Is benefit fraud more or less wrong than tax evasion?

Cinzia Castiglioni, Edoardo Lozza, J. Cullis, P. Jones, A. Lewis

Research output: Chapter in Book/Report/Conference proceedingConference contribution


Economic psychology has traditionally focused on tax evasion, not giving enough attention to other ‘public finance’ offences such as benefit fraud; the present paper, therefore, aims to fill the gap and perform a first exploratory study on this subject. Questionnaire data were collected from 438 students in Italy and in the UK. Different scenarios of equal economic value concerning tax evasion (i.e. work off the books) and benefit fraud (i.e. falsely claimed unemployment/injury benefit) were presented both in the long and in the short-term, and respondents were asked to state on a four point Lykert-type scale whether they considered the activity wrong or not and what the appropriate fine should be. They were also asked whether they would engage in the activity or notthemselves. Finally, they were asked how prevalent they believed benefit fraud and tax evasion was in their own country and whether they would report such illegal activities to the authorities. In the Italian version of the questionnaire respondents were also asked to suggest the appropriate fine for other non-fiscal illicit behaviours (i.e. bicycle/motorbike theft; illegal music download; illegal DVDs selling; fraud aimed at elderly; insurance fraud). The results show that, considering an equal economic value, benefit fraud is perceived as more serious than tax evasion. Moreover, the Italian sample perceives tax evasion as a less serious offence compared to other illicit behaviours (including non-fiscal offences).By comparing attitudes towards tax evasion and benefit fraud, the punishments deemed appropriate, and the willingness to commit such crimes, several differences were found between the two different cultural contexts (UK and Italy). Italians would (on balance) impose higher fines for public finance crimes and are more likely to report someone cheating ‘the system’ to the authorities, but at the same time, they say they are more likely to cheat themselves. There seems to be a split between what they wish for themselves and what they wish for others. An interesting difference can be observed considering the unemployed benefit fraud: the Italian sample, compared to the English one, shows a more indulgent attitude towards this offence and declares to be more likely to commit it (both in the short and in the long run). Furthermore, Italians see both tax evasion and benefit fraud as more prevalent estimating that, on average, half of the Italian population is engaged in these public finance offences. Finally, the article highlights strengths, limitations and future directions of the study.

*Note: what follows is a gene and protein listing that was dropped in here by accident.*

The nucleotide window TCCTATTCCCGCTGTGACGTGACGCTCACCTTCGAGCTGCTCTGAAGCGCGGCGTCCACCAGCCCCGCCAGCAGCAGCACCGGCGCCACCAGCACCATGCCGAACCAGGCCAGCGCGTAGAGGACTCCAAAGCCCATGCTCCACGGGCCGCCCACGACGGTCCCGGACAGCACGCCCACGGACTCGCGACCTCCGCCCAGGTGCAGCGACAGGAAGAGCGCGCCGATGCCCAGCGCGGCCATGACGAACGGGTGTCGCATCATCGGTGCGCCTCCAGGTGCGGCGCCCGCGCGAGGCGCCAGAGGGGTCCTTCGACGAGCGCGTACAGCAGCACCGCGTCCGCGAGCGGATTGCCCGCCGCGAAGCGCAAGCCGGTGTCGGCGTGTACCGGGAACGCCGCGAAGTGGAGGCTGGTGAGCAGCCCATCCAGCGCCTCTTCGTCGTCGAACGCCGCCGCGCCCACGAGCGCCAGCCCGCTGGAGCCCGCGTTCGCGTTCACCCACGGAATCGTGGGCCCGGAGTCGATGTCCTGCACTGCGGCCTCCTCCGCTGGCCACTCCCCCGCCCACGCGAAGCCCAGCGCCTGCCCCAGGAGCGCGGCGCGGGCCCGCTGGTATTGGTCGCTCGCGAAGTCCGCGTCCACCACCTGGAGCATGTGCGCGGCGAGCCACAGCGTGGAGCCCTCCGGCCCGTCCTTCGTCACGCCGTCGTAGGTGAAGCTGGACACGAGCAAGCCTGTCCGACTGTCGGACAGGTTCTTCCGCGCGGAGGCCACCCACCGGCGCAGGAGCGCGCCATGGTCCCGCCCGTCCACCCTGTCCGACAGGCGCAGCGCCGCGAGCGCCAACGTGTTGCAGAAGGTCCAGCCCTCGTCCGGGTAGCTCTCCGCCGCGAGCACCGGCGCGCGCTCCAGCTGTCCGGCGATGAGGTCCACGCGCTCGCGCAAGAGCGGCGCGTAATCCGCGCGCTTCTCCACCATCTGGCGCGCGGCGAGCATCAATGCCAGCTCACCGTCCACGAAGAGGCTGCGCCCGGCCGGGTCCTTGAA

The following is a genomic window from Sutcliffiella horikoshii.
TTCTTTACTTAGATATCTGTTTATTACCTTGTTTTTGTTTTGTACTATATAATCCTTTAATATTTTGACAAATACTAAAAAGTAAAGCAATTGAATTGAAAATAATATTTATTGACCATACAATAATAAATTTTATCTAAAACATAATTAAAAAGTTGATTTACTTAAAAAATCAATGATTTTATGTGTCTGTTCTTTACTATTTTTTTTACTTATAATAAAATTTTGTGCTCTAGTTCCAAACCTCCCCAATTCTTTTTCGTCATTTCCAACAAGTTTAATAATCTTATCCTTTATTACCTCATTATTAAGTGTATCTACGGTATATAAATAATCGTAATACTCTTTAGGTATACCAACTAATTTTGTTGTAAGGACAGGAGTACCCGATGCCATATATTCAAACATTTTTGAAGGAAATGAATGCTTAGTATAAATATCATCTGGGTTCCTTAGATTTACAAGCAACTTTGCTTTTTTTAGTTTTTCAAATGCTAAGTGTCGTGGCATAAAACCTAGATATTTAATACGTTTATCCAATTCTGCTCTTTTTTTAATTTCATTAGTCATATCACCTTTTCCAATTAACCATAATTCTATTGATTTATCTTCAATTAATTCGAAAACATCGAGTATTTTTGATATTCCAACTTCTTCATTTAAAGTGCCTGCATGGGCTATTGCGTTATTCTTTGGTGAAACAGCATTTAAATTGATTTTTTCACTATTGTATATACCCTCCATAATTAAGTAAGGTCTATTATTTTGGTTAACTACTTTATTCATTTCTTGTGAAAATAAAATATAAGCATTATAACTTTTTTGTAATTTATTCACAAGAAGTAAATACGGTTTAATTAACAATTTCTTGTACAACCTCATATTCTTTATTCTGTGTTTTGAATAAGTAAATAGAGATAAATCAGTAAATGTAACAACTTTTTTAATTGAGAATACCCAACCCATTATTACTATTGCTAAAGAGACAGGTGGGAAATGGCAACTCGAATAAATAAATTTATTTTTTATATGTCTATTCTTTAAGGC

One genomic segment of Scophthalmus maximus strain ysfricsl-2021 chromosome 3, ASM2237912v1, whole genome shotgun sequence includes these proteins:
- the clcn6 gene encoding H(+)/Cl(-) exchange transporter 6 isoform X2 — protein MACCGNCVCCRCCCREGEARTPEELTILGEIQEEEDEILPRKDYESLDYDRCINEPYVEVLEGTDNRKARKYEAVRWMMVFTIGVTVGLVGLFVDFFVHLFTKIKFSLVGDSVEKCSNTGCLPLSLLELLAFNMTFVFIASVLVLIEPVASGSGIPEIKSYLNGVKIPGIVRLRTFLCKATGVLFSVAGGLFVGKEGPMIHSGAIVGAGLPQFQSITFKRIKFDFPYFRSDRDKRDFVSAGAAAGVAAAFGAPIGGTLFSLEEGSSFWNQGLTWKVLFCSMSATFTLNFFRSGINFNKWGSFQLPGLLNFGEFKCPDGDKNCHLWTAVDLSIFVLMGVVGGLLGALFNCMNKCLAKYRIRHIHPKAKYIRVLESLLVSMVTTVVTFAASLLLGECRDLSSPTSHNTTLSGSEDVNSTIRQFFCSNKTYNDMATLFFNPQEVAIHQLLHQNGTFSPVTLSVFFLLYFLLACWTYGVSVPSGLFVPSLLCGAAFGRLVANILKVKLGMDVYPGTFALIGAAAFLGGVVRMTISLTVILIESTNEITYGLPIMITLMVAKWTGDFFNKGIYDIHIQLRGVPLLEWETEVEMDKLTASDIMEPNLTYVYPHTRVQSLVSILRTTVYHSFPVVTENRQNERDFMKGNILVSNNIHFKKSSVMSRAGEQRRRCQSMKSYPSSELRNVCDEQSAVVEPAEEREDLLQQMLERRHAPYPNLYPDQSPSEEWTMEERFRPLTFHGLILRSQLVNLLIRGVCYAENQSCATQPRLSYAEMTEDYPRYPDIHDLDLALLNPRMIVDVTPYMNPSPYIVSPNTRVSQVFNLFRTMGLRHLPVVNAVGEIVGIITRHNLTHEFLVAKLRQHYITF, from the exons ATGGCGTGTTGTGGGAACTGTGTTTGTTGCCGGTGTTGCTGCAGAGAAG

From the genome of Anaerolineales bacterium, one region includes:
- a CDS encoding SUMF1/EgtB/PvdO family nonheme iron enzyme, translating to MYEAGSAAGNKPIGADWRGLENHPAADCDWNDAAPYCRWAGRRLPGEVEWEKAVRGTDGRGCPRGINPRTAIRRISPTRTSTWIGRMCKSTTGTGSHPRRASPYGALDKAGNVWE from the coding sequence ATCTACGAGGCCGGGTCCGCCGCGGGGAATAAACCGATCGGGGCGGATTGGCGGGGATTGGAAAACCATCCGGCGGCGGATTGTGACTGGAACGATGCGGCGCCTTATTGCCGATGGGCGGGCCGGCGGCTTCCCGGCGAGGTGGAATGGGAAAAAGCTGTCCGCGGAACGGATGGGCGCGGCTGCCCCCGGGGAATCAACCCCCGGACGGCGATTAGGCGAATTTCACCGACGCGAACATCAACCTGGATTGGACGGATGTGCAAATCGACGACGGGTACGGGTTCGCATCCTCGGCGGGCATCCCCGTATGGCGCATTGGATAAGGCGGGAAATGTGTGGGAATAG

Original languageEnglish
Title of host publicationPsychology and Economics together for a better life - Conference Overview. Editura Universităţii "Lucian Blaga" din Sibiu, 2015
Number of pages2
Publication statusPublished - 2015
EventIAREP - SABE JOINT CONFERENCE, Sibiu, Romania, September 3rd-6th, 2105 - Romania
Duration: 3 Sept 20156 Sept 2015


ConferenceIAREP - SABE JOINT CONFERENCE, Sibiu, Romania, September 3rd-6th, 2105


  • benefit fraud
  • fine
  • fiscal psychology
  • tax evasion
  • taxation


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